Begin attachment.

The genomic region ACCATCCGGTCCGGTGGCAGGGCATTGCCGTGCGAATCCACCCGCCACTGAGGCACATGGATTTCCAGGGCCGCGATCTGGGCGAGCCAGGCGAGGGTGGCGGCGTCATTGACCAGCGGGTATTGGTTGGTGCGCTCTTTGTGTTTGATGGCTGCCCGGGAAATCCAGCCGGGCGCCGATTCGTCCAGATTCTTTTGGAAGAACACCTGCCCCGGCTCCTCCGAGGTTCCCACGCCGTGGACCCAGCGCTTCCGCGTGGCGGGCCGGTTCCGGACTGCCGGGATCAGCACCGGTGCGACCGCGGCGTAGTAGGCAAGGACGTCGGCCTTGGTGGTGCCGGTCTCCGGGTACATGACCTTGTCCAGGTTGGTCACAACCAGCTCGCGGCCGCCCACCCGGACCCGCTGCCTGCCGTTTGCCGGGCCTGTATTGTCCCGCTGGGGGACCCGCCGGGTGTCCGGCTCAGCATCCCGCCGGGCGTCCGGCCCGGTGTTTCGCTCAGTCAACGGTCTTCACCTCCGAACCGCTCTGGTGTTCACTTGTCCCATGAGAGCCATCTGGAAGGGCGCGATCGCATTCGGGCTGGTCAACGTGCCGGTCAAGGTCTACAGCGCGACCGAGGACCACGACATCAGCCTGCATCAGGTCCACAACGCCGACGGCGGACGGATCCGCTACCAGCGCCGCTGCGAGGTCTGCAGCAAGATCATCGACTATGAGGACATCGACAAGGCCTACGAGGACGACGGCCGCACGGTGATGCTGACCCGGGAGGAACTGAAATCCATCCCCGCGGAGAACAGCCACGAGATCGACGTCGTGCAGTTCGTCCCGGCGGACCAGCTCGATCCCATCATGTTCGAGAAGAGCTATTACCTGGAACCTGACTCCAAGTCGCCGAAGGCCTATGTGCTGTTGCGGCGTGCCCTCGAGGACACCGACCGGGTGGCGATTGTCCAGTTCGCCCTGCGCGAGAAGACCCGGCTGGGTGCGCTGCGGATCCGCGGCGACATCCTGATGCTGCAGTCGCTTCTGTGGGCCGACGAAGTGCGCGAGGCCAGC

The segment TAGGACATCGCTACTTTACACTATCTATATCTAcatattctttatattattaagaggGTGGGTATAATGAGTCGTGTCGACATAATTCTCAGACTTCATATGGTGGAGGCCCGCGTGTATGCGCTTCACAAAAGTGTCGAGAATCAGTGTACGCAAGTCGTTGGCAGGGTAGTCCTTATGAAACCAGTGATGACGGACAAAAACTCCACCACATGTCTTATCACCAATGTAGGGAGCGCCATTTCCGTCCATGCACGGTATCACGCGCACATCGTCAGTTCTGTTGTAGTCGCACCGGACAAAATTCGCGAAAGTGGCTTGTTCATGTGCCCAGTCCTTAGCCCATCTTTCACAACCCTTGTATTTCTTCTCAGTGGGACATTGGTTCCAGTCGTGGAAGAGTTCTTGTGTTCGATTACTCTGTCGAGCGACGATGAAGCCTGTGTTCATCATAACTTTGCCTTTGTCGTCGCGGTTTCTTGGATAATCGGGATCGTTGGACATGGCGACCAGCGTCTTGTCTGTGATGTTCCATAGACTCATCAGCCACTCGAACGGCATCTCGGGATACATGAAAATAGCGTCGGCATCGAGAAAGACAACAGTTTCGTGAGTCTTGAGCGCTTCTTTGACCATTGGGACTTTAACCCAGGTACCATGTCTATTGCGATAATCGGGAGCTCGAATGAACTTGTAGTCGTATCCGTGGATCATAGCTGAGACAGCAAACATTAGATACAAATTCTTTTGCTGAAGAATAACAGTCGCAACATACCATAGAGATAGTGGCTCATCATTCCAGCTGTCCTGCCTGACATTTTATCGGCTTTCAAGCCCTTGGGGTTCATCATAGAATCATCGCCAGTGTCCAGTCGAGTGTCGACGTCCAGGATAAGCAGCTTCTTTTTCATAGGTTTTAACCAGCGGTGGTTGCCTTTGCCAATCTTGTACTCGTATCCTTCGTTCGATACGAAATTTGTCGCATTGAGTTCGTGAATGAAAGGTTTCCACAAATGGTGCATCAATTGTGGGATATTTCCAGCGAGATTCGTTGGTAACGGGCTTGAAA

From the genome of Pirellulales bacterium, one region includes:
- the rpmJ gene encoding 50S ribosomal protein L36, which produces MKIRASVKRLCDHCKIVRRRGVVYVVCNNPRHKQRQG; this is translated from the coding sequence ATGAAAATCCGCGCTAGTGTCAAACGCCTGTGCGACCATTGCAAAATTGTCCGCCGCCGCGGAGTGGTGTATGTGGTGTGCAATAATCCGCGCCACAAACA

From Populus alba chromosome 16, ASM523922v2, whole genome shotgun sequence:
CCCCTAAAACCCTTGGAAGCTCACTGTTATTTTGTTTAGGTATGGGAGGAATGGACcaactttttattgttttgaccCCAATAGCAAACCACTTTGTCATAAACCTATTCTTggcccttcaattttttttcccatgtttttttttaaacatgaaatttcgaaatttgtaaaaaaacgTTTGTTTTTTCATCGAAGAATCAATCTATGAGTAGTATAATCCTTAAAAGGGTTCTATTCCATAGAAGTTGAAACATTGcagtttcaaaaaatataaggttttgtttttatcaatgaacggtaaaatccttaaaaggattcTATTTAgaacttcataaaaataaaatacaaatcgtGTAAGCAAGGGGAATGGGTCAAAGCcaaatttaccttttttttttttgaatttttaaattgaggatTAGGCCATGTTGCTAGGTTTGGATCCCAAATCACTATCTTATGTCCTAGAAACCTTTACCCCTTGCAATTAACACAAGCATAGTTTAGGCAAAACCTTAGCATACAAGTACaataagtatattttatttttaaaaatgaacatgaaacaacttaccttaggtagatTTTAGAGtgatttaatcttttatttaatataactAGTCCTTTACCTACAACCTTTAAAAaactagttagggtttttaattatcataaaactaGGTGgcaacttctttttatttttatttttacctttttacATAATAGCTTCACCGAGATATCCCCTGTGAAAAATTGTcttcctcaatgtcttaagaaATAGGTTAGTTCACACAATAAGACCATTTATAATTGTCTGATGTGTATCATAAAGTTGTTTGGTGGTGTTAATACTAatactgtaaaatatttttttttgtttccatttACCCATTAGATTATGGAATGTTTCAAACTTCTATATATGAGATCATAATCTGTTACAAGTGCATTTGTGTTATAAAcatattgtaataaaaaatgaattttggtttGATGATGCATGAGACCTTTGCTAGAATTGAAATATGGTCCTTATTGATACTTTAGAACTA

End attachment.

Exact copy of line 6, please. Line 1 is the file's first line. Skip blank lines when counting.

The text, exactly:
CCCCTAAAACCCTTGGAAGCTCACTGTTATTTTGTTTAGGTATGGGAGGAATGGACcaactttttattgttttgaccCCAATAGCAAACCACTTTGTCATAAACCTATTCTTggcccttcaattttttttcccatgtttttttttaaacatgaaatttcgaaatttgtaaaaaaacgTTTGTTTTTTCATCGAAGAATCAATCTATGAGTAGTATAATCCTTAAAAGGGTTCTATTCCATAGAAGTTGAAACATTGcagtttcaaaaaatataaggttttgtttttatcaatgaacggtaaaatccttaaaaggattcTATTTAgaacttcataaaaataaaatacaaatcgtGTAAGCAAGGGGAATGGGTCAAAGCcaaatttaccttttttttttttgaatttttaaattgaggatTAGGCCATGTTGCTAGGTTTGGATCCCAAATCACTATCTTATGTCCTAGAAACCTTTACCCCTTGCAATTAACACAAGCATAGTTTAGGCAAAACCTTAGCATACAAGTACaataagtatattttatttttaaaaatgaacatgaaacaacttaccttaggtagatTTTAGAGtgatttaatcttttatttaatataactAGTCCTTTACCTACAACCTTTAAAAaactagttagggtttttaattatcataaaactaGGTGgcaacttctttttatttttatttttacctttttacATAATAGCTTCACCGAGATATCCCCTGTGAAAAATTGTcttcctcaatgtcttaagaaATAGGTTAGTTCACACAATAAGACCATTTATAATTGTCTGATGTGTATCATAAAGTTGTTTGGTGGTGTTAATACTAatactgtaaaatatttttttttgtttccatttACCCATTAGATTATGGAATGTTTCAAACTTCTATATATGAGATCATAATCTGTTACAAGTGCATTTGTGTTATAAAcatattgtaataaaaaatgaattttggtttGATGATGCATGAGACCTTTGCTAGAATTGAAATATGGTCCTTATTGATACTTTAGAACTA